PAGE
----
Sphagnum farming Paludiculture on degraded bogs in Germany

Introduction

A pilot project in Lower Saxony shows that producing Sphagnum biomass as an alternative to extracting fossil peat for ‘growing media’ (horticultural potting soil) may help reduce the loss of pristine bog ecosystems.

Description

To cover the growing demands from world-wide urbanisation, the cultivation of vegetables, fruits and flowers takes place in pre-prepared growing media, consisting mainly of slightly humified peat (‘white peat’) which is built up in natural bogs by Sphagnum species . Extracting this fossil resource destroys raised bogs and their associated ecosystem functions, including carbon storage and water regulation. As a result, the stocks of white peat in most countries of western and central Europe are largely depleted, and living bogs have become so rare that the few remaining examples are strictly protected. As the availability of peat becomes limited, the growing media industry is forced to source it from ever more remote areas. Thus there is an urgent need to develop sustainable alternatives for peat not only from ecological but also from economic and social point of view. The most promising alternative is Sphagnum biomass. Its use as a raw material for growing media in modern professional horticulture has been successfully tested and in some cases demonstrates even better results than the peat-based substrates developed over many years.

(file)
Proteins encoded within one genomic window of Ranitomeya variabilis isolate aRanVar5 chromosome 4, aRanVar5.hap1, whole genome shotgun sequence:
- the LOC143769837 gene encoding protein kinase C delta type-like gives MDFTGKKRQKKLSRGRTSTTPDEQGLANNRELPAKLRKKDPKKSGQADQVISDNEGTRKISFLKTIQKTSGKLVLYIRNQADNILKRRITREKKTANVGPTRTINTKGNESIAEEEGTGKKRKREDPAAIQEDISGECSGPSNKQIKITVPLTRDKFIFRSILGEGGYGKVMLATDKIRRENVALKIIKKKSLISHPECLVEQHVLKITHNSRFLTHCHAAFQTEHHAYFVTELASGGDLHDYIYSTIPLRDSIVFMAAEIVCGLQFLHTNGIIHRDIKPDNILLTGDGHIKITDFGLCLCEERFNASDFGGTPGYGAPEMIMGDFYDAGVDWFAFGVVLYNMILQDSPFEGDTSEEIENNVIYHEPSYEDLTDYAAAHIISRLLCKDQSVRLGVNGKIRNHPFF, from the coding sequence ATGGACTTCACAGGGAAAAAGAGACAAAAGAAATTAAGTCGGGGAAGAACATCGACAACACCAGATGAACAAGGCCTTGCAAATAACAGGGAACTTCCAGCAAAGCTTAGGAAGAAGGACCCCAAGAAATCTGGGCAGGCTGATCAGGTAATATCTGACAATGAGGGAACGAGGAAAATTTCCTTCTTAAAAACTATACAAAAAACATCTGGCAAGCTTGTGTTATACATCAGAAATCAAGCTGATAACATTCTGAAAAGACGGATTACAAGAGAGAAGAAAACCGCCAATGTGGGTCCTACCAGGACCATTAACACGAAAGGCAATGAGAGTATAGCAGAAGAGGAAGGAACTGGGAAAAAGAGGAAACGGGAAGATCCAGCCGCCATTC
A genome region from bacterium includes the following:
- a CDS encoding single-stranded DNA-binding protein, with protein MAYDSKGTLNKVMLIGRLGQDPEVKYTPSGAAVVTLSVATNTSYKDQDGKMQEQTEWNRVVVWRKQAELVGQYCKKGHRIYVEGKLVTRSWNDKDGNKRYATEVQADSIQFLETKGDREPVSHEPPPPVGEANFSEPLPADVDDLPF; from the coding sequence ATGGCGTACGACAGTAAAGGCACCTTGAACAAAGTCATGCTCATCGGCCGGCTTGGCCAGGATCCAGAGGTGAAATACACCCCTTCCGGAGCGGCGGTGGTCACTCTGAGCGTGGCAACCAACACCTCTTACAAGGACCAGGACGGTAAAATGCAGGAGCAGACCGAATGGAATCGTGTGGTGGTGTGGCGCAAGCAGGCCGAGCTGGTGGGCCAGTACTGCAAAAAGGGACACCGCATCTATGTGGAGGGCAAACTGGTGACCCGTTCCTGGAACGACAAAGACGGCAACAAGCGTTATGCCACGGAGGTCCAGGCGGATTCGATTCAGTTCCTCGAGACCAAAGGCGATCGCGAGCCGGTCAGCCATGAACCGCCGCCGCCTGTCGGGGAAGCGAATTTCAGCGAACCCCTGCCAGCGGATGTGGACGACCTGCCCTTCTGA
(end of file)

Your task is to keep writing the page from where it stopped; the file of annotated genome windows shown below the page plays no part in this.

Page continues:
Project Aims

Within 10 years this project could demonstrate that Sphagnum farming in Germany is possible and promising. Methodologies have been developed for both: - land-based cultivation on degraded bogs (i.e. formerly used as pasture or meadow and after peat extraction) - water-based Sphagnum cultivation on artificial floating mats on water bodies, resulting from peat, sand and lignite extraction. As a result, a cultivation mosaic on different degraded peatland sites is conceivable. Substituting all of the white peat consumed in German horticulture (ca. 3 million m³ per year) would require Sphagnum farming on ca. 40,000 ha. Considering there is more than 120,000 ha of bog grassland in Lower Saxony alone, this target seems achievable. Up-scaling the Sphagnum farming process is the next big challenge for the project. Follow the progress on www.sphagnumfarming.com

Restoration Delivered

In spring 2011, the research team, set up by the university and peat industry, established an almost 5 ha large industry scale pilot site on agricultural bog grassland near Rastede (Lower Saxony, Northwest Germany). To do this, the team removed the upper topsoil, which was strongly degraded, and installed a water management system for irrigation and drainage. They then introduced Sphagnum diaspores with a manure spreader mounted on a former snow groomer (photo 1). After 1.5 years Sphagnum palustre, S. papillosum and S. fallax covered 95% of the area with an average lawn height of 8.3 cm (maximum 22.4 cm). The field site has already demonstrated the feasibility of large scale Sphagnum farming (see photo 2) and now enables the team to develop methodologies and machines to upscale the cultivation and harvest of Sphagnum biomass.